However, as a singer and actor in my elementary school days, my popularity gave me a strength that masked my “fatness” as a fatal weakness. It gave me, instead, a shield behind which I could ignore the nasty sentiments bullies used to frighten their targets.
Bullies seek out our weaknesses, which often we hide from ourselves, and pounce upon them until we fold, and then they have us.
Despite the fact that we all have weaknesses, once a bully announces ours, it is as if all the world sees ours now, and their existence makes it seem as if only we (I) have that particular weakness, and it is disgraceful, and the bully and we (I) now both know it. What could be more terrible?
The bully, you know, has himself/herself been bullied. You know that, don’t you? That’s a reason a bully tries to find someone else to bully. It means that as parent’s we need to point out strengths our kids have, so that our children begin to recognize that all of us have strengths and weaknesses, and that in time we all improve and that eventually our weaknesses turn out (with encouragement from our parents) to become our best strength.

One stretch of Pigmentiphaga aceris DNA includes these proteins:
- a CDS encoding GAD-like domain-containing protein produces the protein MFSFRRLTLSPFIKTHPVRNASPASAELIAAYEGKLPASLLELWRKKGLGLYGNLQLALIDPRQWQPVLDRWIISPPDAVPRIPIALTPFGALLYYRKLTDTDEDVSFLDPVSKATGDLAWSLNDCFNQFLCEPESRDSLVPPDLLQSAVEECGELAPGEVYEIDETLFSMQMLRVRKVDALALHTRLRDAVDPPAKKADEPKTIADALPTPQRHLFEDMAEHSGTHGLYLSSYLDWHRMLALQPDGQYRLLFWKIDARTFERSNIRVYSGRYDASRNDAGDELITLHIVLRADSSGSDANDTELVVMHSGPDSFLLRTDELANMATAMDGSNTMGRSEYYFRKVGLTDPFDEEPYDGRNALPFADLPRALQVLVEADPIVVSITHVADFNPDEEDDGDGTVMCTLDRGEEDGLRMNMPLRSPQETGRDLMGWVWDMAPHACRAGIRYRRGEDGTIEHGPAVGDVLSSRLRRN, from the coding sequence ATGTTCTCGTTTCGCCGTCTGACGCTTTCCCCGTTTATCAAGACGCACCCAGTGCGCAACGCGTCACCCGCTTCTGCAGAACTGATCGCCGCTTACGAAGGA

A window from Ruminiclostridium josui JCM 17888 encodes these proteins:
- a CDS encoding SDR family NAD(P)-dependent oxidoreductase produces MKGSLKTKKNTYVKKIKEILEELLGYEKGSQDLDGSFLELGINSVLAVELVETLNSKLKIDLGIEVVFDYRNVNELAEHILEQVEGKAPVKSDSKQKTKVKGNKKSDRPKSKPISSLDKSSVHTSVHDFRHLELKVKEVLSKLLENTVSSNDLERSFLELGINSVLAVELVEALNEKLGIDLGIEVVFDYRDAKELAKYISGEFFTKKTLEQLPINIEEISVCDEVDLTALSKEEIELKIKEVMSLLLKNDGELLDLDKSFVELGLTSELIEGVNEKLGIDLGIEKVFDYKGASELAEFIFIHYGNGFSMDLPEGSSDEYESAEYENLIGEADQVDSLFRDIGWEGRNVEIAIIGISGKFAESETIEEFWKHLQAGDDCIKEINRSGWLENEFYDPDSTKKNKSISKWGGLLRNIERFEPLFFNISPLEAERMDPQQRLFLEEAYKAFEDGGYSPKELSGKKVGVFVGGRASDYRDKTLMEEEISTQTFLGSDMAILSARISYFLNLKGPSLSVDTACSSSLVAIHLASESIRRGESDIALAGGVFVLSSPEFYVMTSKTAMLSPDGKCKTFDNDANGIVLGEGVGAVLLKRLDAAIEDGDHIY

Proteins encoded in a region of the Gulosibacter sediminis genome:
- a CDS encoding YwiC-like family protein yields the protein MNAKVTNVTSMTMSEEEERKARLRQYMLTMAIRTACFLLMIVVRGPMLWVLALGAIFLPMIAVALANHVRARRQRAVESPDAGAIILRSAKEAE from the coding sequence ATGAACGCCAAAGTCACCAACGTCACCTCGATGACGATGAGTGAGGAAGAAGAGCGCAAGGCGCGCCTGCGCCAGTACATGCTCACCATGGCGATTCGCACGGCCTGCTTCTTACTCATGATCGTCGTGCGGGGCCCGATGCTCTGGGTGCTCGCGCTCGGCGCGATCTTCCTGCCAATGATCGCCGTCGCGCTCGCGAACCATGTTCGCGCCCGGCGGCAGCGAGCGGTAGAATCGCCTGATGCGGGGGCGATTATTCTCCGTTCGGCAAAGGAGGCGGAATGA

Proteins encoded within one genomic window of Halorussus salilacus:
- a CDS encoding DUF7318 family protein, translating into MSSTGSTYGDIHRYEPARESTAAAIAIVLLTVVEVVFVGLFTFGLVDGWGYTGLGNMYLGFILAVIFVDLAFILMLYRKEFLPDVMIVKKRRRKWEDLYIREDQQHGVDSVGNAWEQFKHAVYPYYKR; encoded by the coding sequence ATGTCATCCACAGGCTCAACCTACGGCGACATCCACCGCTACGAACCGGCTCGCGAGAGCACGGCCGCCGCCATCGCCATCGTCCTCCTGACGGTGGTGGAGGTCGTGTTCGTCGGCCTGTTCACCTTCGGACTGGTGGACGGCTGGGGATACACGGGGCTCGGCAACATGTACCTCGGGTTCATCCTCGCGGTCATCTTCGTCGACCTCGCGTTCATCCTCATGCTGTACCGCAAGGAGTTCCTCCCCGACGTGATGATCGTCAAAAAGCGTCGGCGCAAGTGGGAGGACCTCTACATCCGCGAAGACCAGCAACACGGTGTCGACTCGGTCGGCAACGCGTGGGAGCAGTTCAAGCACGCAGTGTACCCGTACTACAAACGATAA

Of course, as kids, it may be hard to believe but help them to see their strengths, so they don’t assume they only have weaknesses.
If only the parents of bullies understood that, their children might have avoided becoming bullies themselves. But who knows what those same parents experienced themselves? It’s worth thinking about...maybe then we’d have fewer bullies and lots more friends.
Perhaps someday. Wouldn’t that be wonderful?